Sharing seeds of rare plants

Kipp McMichael
Tue, 11 Nov 2014 19:55:08 PST
> From:
> 	I am reminded of a large botanical garden (no name) grows a very rare plant that became extinct in the wild...

 I assume James is refrerring to Nymphaea thermarum (or maybe this story is more common than I thought). The issue with this plant - and many others both actually rare/protected and not at all threatened - is the Convention on Biological Diversity. This agreement means that a given taxon is considered the property of its home country, meaning a given botanical garden is not allowed to distribute the plant without formal agreements from the origin country/region/tribe/etc to allow for this. Since sovereigns are rarely interested in small-scale horticultural deals, the CBD effectively prevents the very kind of conservation-minded distributions you and Jane are talking about (a topic that has been discussed here before).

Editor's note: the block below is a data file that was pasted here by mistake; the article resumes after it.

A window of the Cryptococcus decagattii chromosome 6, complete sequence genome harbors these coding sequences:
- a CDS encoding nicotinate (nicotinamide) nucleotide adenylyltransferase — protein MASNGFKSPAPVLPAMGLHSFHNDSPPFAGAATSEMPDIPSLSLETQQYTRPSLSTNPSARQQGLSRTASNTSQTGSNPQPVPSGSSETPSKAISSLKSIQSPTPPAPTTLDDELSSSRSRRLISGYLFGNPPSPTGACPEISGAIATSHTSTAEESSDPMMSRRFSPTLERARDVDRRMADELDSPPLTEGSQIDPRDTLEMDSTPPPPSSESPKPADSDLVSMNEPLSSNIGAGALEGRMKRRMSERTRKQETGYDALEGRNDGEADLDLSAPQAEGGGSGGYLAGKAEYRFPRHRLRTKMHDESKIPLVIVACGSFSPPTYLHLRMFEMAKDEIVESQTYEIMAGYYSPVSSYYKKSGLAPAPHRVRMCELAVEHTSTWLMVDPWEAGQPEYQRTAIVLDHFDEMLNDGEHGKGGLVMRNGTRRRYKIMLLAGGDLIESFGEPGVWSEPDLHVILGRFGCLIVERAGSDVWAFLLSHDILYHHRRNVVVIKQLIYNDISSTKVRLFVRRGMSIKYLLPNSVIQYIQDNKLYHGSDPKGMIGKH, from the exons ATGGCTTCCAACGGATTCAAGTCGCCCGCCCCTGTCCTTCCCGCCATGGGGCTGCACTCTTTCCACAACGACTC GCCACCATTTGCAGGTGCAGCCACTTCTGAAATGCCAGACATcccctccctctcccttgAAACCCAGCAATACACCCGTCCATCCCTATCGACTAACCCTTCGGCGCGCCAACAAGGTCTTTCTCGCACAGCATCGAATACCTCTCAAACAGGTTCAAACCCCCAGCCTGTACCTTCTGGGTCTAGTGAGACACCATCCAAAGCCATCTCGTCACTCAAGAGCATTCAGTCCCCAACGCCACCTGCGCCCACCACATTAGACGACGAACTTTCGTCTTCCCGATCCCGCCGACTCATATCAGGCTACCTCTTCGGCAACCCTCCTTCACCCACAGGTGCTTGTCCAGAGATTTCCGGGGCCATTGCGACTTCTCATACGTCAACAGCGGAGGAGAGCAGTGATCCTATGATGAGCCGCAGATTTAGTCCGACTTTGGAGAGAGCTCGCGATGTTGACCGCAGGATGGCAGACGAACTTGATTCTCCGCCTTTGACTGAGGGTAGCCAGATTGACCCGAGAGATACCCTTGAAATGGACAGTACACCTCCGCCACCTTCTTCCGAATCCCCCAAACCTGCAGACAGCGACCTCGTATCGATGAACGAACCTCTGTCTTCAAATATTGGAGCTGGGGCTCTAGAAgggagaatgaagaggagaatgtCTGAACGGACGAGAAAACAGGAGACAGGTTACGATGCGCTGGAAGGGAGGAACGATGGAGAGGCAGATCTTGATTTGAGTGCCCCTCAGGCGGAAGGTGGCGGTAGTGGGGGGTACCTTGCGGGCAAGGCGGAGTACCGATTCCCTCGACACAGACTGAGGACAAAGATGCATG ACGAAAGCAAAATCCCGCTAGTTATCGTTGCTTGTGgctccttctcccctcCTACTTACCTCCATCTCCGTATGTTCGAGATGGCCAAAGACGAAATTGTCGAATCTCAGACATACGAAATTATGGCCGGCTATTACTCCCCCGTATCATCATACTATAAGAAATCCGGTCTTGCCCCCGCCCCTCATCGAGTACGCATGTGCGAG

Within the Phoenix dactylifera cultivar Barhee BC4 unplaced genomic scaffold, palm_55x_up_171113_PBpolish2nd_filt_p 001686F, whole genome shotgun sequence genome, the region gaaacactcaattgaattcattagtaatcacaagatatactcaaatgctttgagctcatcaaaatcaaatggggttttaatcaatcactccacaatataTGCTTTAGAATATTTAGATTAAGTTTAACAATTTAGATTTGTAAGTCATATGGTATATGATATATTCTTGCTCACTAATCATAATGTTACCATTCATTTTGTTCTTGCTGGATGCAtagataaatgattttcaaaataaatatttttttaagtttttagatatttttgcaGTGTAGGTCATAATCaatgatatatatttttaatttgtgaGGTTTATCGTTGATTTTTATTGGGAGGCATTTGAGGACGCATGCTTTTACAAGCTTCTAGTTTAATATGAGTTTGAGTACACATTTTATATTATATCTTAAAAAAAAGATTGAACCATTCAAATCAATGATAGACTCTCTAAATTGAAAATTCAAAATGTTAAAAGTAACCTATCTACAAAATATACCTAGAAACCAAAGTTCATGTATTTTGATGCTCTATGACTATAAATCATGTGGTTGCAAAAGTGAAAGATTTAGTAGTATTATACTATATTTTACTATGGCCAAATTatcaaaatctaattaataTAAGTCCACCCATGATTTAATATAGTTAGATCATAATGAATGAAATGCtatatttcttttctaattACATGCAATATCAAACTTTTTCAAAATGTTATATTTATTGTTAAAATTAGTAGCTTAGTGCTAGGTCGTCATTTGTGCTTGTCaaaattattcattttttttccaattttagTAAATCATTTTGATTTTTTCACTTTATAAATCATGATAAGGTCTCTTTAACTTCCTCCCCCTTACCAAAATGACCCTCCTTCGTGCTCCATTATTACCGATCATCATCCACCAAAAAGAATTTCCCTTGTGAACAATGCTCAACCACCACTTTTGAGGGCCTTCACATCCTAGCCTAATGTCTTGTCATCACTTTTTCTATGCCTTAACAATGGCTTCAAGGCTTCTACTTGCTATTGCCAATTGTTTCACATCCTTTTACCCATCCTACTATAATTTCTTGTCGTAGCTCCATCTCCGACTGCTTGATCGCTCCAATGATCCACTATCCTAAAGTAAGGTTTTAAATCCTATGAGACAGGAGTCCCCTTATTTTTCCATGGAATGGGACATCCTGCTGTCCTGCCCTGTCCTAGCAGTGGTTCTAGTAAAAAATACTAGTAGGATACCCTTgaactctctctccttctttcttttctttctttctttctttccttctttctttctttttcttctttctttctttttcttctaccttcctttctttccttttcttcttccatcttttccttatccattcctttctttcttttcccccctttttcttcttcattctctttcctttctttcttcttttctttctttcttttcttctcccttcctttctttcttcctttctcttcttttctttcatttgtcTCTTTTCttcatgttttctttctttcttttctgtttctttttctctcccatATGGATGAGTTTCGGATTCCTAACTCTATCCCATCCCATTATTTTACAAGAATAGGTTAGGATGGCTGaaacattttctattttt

Kew can't give out N. thermarum seeds or plants without some formal agreement/process to "compensate" Rwanda. Although in principle the CBD is designed to encourage groups to figure out how to use the sale of a rare taxon to fund preservation in the wild, this is rarely the result because many rare taxa are not particularly charismatic - or are only so for a small number of people. 
  The result is that rare taxa that are easy to grow and propagate remain rare and risk true extinction when a given botanical garden's staff loses interest in keeping the plant. Very, very frustrating...

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